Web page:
How to Sow Lobelia


Profusely blooming lobelia adds color to beds, planters and hanging baskets. Available with blue, pink or red flowers, there are both annual and perennial varieties of this plant. Lobelia tolerates partial shade as well as full sun, so you can grow it in most landscapes. There are low-growing varieties that work well in garden borders, as well as trailing varieties that add interest to hanging baskets. The seeds are slow to germinate, so sow lobelia seeds indoors 10 to 12 weeks before the last expected frost in your area.

Step 1

Fill a seed-starting tray with potting soil. Water the soil in the tray until it is evenly moist throughout.

Step 2

Sprinkle the seeds on the surface of the soil. Lobelia seeds are very small, so plant approximately one seed per square inch in the tray. Cover the seeds with a 1/8 inch layer of potting soil.

Step 3

Place the tray into a plastic bag, which helps retain moisture in the potting soil during germination. Set the tray in a 70 to 75 degree F room to germinate.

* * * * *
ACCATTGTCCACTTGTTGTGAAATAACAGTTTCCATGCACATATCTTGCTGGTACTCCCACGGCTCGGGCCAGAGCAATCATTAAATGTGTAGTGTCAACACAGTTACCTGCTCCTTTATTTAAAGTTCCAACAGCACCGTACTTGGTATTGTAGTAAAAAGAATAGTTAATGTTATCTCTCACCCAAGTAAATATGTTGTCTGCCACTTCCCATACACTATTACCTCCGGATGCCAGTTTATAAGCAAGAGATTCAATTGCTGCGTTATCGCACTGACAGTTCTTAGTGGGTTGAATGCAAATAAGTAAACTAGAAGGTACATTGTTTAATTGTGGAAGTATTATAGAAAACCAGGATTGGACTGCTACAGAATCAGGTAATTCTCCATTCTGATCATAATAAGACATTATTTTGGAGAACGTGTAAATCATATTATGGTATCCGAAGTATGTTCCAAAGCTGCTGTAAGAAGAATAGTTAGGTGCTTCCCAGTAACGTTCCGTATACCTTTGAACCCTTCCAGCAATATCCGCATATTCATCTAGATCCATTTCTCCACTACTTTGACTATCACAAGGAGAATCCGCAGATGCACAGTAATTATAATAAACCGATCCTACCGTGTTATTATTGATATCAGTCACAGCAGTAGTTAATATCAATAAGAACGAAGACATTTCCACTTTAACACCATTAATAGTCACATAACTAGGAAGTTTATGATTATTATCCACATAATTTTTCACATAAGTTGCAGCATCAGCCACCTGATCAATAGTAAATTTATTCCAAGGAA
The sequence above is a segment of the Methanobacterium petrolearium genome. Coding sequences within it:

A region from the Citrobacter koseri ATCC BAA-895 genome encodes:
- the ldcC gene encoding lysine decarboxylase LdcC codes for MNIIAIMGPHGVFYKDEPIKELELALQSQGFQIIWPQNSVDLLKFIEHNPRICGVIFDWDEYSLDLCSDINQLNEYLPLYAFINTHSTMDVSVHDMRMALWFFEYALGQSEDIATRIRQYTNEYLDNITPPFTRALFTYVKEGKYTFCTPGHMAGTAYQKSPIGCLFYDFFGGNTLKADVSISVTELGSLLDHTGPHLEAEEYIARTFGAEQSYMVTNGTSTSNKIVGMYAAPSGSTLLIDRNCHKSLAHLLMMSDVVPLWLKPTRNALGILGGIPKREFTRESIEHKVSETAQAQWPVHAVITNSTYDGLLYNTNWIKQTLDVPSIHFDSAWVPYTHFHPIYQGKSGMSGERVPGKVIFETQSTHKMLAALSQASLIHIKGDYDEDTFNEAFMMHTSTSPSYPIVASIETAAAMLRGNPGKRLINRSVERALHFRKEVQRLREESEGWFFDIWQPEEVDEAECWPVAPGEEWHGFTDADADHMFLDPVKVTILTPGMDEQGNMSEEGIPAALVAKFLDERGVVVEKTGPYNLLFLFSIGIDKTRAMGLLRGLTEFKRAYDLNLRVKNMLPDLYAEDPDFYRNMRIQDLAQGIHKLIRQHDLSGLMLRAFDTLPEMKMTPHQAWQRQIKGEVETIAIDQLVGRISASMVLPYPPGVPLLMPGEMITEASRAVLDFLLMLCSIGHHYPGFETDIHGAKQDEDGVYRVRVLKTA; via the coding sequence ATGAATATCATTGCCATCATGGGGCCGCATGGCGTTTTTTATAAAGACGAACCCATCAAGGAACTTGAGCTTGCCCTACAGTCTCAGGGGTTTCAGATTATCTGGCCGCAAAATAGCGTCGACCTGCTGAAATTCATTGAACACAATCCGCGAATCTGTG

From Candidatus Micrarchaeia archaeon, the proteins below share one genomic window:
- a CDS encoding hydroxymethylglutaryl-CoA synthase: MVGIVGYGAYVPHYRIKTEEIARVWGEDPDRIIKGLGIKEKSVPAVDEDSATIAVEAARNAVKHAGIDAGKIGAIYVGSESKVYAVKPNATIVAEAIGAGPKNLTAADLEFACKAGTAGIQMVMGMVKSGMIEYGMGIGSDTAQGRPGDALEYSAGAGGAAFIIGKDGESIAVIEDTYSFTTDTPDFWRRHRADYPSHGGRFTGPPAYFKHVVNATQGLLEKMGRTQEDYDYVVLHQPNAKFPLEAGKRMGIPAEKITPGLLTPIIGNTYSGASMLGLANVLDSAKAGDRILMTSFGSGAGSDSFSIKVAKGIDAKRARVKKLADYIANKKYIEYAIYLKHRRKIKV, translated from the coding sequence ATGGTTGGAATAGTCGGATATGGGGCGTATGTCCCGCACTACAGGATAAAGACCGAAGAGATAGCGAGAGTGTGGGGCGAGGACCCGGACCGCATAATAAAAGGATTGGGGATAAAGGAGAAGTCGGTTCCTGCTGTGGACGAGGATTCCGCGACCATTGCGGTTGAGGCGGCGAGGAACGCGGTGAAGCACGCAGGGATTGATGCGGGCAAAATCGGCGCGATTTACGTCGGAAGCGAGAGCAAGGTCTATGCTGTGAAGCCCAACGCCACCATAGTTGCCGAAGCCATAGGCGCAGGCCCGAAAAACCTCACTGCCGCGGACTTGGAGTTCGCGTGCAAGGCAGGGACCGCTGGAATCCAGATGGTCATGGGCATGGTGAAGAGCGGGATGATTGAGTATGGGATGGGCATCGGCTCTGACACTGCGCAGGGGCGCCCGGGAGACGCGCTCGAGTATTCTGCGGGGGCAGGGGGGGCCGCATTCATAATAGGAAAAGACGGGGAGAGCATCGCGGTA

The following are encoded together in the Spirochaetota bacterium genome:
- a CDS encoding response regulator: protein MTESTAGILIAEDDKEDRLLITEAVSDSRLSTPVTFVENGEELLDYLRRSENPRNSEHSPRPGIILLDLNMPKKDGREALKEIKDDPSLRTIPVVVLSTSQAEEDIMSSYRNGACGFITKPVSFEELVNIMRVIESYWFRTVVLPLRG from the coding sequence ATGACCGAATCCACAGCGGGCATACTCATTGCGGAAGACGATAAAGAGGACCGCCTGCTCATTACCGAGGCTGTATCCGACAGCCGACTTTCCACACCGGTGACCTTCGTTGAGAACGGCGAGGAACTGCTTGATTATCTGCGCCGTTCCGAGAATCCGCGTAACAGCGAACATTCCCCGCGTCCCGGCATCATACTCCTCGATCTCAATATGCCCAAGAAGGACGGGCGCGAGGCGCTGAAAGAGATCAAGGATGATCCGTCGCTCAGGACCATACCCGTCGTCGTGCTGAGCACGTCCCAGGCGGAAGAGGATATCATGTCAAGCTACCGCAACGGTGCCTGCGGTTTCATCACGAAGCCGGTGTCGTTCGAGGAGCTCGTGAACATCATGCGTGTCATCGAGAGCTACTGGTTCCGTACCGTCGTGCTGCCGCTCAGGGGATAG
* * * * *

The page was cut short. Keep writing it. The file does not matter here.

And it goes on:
Step 4

Remove the plastic once sprouts appear, usually within three weeks of sowing. Place the tray in a sunny window in a 70 to 75 degree F room. Water the soil as necessary to keep it moist but not soggy.

Step 5

Transplant the seedlings to individual 3-inch diameter pots once they grow in their second set of leaves. Plant them in the new pots at the same depth they were growing in the tray.

Tips and Warnings

  • Avoid wetting the foliage of the lobelia plants when you water. Wet foliage leads to fungal problems.

Things You'll Need

  • Seed-starting tray
  • Potting soil
  • Seeds
  • Plastic bag
  • Pots


  • Cornell Cooperative Extension: Lobelia
  • Ohio State University Extension: Lobelia Erinus
Keywords: sowing lobelia seeds, planting lobelia flowers, growing flowering lobelia

About this Author

Jenny Harrington has been a freelance writer since 2006. Her published articles have appeared in various print and online publications, including the "Dollar Stretcher." Previously, she owned her own business, selling handmade items online, wholesale and at crafts fairs. Harrington's specialties include small business information, crafting, decorating and gardening.